Eventually I'm aiming towards having a button that allows the user to just insert or put on the end another frame in said Sequence Structure should they wish to have more sets of cycles.
Could anybody put me right in my misunderstanding and put me back on track (again)?
thanks in advance!


p.s. Our lab only has LabVIEW 7.1, is this a problem?

Message Edited by gwilbob on 08-06-2008 10:00 AM
LabVIEW 7.1 unfortunately
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Message 5 of 18
You actually are tunneling out. The problem is that a for-loop will automatically try to auto-index on input and outputs. On outputs it will try to generate an array, which is what is happening on your "outbound" tunnels. If you have the Context Help window open and put the wiring tool on the wire it will tell you the problem. For the numeric wire you want to disable auto-indexing. To do so, right-click on the tunnel and select the "Disable Indexing". For the error wire you actually want that to be a shift register so the error is passed around each iteration so that if an error occurs in one iteration it doesn't get lost.

Auto-indexing and shift registers are explained in the LabVIEW Help and in the tutorials.

I didn't completely understand what you were describing with sequence frames and buttons.
Message 6 of 18
To learn more about LabVIEW, I suggest you try looking at some of these tutorials.
Message 7 of 18
I've looked at quite a few of the tutorial, but I can't solve what I imagine is a simple: how to do something for a specified time or number of cycles, then do something else for a different specified time or number of cycles, for example flash the boolean LED.
Is there a simple way of doing this that I've missed?
I've tried to do it by using two different For loops and local variables, but the local variable only gets sent and the beginning and end of the looping.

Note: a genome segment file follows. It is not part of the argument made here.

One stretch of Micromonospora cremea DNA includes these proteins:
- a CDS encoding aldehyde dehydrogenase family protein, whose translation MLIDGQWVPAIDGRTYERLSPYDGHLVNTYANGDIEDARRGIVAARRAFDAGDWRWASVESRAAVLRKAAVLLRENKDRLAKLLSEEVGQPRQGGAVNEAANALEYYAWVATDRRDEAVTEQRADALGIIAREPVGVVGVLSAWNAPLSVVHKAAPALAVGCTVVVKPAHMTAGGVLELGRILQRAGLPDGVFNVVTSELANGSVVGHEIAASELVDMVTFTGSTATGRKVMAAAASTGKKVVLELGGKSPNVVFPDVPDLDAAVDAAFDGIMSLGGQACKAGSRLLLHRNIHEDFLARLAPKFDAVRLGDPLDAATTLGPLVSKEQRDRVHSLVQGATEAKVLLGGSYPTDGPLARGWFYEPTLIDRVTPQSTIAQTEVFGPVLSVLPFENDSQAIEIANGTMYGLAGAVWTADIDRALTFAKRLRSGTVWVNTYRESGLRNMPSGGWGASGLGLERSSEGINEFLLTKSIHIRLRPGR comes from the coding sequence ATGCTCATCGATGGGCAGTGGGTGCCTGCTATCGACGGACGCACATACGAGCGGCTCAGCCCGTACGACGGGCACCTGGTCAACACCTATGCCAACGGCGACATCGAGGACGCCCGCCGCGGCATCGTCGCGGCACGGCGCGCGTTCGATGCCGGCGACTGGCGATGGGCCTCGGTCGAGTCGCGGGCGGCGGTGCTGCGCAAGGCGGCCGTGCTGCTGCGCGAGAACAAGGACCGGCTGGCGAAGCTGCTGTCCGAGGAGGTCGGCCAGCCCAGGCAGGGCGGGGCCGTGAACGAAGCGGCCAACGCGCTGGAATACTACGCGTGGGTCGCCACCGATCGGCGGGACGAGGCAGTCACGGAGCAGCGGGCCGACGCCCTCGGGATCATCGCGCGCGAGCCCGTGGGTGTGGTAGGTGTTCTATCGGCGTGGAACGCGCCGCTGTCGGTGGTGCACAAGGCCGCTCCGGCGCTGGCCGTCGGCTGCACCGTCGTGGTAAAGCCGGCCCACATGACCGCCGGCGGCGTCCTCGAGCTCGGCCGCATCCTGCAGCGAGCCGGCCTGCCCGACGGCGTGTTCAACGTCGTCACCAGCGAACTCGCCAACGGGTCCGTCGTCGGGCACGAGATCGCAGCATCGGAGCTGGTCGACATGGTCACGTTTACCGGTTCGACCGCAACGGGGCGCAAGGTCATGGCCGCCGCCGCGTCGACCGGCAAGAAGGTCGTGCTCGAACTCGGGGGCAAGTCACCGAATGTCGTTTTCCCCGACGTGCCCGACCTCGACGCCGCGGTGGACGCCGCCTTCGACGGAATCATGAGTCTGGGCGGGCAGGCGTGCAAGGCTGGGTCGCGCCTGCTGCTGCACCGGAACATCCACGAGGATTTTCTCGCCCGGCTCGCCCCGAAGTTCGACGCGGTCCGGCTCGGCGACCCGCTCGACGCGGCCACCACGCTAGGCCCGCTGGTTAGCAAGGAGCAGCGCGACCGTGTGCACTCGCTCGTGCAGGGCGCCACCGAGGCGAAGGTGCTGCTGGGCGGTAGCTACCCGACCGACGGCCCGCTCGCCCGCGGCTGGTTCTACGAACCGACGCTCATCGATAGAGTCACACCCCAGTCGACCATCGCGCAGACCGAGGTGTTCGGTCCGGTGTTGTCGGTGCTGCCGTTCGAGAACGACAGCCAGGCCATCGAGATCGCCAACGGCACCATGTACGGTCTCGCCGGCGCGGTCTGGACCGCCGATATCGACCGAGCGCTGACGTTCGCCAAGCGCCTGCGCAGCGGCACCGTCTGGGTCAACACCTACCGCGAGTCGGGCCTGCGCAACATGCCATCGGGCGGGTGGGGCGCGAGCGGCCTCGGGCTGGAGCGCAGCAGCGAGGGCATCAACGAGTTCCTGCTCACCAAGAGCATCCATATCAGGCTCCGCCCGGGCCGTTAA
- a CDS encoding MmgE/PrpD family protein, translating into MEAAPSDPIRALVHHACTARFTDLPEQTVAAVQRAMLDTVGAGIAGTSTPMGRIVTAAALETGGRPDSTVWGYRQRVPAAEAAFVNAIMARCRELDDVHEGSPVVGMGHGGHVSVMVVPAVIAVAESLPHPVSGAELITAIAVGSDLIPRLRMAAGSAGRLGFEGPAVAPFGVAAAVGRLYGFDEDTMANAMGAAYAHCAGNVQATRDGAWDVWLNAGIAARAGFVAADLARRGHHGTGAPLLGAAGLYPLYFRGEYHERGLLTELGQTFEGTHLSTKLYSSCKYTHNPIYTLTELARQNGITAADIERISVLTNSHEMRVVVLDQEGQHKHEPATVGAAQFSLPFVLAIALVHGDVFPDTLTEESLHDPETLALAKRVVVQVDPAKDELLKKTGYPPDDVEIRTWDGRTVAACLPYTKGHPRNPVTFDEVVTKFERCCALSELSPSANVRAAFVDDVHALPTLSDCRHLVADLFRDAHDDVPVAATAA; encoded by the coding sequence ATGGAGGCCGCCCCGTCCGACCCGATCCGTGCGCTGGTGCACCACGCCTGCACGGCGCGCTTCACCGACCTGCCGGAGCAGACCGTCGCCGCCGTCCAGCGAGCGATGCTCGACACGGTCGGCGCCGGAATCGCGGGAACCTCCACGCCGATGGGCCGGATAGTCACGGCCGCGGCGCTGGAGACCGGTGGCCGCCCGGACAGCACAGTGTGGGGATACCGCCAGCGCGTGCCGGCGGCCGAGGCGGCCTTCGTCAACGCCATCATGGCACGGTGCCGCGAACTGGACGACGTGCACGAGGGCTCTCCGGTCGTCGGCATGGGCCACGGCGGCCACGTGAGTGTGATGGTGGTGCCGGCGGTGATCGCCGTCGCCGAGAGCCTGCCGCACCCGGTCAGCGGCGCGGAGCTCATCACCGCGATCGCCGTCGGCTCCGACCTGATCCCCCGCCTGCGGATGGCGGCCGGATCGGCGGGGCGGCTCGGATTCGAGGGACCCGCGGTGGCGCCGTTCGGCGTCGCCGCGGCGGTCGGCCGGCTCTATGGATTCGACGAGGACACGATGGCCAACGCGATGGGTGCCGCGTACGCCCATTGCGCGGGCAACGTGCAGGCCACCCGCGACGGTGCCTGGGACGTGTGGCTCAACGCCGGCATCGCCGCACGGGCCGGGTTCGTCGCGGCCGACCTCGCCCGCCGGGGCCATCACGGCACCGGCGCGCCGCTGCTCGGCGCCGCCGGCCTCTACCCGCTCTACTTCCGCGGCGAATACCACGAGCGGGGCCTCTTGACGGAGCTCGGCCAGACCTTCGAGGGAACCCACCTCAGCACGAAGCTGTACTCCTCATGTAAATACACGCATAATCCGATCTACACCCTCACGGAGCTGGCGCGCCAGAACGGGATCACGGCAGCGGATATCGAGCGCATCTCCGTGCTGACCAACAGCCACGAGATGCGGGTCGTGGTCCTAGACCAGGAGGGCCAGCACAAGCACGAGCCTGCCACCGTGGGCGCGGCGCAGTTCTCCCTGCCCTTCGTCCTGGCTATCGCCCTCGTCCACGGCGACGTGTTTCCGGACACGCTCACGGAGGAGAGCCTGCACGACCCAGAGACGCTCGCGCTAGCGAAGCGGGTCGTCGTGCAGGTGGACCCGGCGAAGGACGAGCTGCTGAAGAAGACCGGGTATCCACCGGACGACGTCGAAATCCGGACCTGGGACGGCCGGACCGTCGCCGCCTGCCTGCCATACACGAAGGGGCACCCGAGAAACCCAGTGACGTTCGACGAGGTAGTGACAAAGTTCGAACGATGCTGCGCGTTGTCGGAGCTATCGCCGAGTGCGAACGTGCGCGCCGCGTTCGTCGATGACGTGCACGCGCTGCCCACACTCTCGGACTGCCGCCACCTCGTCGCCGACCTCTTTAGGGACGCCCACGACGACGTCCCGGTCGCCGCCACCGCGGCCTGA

Sorry about this continued pestering, but I do seem to be getting somewhere, even if it doesn't look like it externally...
LabVIEW 7.1 unfortunately
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Message 8 of 18
There is no need to use a local variable to do that. Do you have a background in text-based languages? I ask because most people who have done text-based programming and start out programming in LabVIEW immediately start using local variables thinking that LabVIEW works the same way as text-based languages. A front panel control can be set to blink by simply setting the blinking property. The blinking rate is set in the LabVIEW options:

If you want to use a different blinking rate use a shift register in a loop:

Message Edited by smercurio_fc on 08-08-2008 09:35 AM
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Message 9 of 18
Yes, I only have experience from a small amount of text-based programming, you guessed correctly!
Either way, the blinking is not the important bit, it's just a test output.
Doing something for a period of time,  then doing something else is what I can't get a hold of. Can you help with that one?
thanks again!
LabVIEW 7.1 unfortunately
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Message 10 of 18